Senate Finds Compromise For Second COVID Relief Bill

By Claire Hardwick

While the American people have been eagerly waiting for Congress to find some sort of compromise in order to pass a second COVID relief bill, the end to the political drama is in sight. As unemployment continues to rise and families are crunched during the holiday season, the bill is a sign of hope. 

Senate Minority Leader Chuck Schumer, who has played hardball throughout the fall, and insisted on more funding in the bill, has signaled the House and Senate will vote on a $900 billion cornavirus bill as early as today. Schumer said that after weeks of negotiations, a compromise is “very close.”

The two leaders in the bill’s compromise have been Schumer and Senate Republican Pat Toomey. The provision that senators could not get passed was one about the Federal Reserve’s authority to provide emergency loans to businesses. 

The package will be included in the spending bill, which is required to keep the government open.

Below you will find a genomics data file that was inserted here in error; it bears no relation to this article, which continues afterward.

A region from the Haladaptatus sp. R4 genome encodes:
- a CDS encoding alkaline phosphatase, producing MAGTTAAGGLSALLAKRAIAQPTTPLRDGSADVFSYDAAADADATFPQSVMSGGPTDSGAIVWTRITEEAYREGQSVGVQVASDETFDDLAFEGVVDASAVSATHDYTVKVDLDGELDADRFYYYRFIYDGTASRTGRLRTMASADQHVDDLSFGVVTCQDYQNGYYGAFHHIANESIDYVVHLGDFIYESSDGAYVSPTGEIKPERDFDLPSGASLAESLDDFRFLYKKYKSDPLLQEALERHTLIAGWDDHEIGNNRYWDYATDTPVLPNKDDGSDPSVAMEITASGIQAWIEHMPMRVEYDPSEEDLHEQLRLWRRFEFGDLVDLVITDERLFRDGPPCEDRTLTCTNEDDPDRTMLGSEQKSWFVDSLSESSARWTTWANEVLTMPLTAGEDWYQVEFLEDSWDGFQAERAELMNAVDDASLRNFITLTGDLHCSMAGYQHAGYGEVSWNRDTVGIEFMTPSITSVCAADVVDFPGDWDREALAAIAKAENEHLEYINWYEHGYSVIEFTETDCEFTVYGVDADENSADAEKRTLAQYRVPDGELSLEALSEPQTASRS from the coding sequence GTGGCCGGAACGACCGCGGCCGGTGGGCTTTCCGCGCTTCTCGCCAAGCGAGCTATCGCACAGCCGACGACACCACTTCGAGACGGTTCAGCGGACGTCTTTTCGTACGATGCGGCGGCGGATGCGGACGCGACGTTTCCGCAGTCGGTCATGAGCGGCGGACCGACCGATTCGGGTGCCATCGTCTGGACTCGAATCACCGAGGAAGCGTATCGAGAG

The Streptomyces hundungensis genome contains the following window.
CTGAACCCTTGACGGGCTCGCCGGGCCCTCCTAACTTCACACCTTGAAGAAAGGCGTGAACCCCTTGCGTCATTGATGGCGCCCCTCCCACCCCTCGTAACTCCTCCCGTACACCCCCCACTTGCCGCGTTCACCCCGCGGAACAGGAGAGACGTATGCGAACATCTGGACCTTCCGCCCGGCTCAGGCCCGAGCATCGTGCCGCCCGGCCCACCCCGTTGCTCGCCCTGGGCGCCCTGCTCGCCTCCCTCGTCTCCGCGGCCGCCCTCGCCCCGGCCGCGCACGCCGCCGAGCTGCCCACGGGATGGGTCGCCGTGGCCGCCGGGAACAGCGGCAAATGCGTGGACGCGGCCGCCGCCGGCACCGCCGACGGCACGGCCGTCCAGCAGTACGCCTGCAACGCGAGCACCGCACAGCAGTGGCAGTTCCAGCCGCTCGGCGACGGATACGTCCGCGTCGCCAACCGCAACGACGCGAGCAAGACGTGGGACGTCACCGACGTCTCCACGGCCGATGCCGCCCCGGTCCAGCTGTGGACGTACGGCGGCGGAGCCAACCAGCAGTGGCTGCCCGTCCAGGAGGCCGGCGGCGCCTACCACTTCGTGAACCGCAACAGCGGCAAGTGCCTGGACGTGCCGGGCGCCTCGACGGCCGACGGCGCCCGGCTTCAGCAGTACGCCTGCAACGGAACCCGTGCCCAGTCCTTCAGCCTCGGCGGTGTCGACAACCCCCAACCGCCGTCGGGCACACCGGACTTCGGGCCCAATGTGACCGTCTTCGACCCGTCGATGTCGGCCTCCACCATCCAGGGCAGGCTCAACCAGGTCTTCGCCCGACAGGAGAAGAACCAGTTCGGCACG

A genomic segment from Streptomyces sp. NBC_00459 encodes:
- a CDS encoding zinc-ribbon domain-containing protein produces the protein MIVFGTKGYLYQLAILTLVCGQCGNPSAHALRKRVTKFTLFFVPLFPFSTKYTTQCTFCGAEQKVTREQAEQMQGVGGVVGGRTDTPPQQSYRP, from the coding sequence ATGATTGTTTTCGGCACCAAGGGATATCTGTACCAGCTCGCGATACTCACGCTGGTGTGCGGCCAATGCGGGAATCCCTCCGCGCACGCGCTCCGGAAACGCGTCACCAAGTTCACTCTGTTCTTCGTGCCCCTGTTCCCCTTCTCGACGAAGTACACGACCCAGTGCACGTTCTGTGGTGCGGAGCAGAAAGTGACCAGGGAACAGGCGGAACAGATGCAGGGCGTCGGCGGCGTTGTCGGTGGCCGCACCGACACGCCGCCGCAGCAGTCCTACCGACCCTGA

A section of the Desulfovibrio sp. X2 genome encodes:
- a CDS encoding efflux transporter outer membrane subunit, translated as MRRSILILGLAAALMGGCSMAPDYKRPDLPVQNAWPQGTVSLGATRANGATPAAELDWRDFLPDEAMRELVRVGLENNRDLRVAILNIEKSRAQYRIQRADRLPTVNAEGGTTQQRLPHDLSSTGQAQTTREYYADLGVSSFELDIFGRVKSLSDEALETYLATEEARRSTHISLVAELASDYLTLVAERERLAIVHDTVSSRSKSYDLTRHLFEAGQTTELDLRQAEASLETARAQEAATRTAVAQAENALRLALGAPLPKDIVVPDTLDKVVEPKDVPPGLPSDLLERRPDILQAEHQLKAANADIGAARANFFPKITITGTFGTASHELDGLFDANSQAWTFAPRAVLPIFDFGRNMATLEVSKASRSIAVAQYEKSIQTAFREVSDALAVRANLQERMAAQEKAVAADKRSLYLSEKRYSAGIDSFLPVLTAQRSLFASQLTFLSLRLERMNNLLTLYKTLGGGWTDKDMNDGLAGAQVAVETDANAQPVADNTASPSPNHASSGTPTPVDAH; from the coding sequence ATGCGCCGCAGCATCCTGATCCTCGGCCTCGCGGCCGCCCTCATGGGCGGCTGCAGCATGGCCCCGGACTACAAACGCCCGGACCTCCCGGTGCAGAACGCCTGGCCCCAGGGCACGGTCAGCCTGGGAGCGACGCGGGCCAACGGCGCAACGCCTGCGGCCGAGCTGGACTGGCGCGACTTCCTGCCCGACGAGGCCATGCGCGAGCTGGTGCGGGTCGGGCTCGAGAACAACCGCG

Schumer told reporters when leaving the Capitol late Saturday night, “It looks like we’ll be able to vote in the House and Senate. If things continue on this path and nothing gets in the way, we’ll be able to vote tomorrow.”

President Trump, who has urged Congress to find a compromise for a bill and sent Mark Meadows and Steve Mnuchin to do most of the negotiation, clearly heard of the progress. In a late night tweet, Trump said, “Why isn’t Congress giving our people a Stimulus Bill? It wasn’t their fault, it was the fault of China. GET IT DONE, and give them more money in direct payments.”

Why this matters: Congress now has less that 24 hours to read an entire stimulus bill, as well as the spending bill. For many people outside of Washington, they wonder how Congressional leaders decide to vote, and why they always vote down party lines. The fact is, that no Congressman will be able to read the entirety of the bill before they are forced to vote for it. They then have to rely on their leaders of their party to tell them how to vote. For many lawmakers, this is the most frustrating part of being on Capitol Hill, as the power really is top down. Many times, bills are negotiated and debated until the final hour, with the final copy being thrown at members who then have to vote for it. This is why the leaders of a party in Washington are crucial, but it is also a problem with the system overall.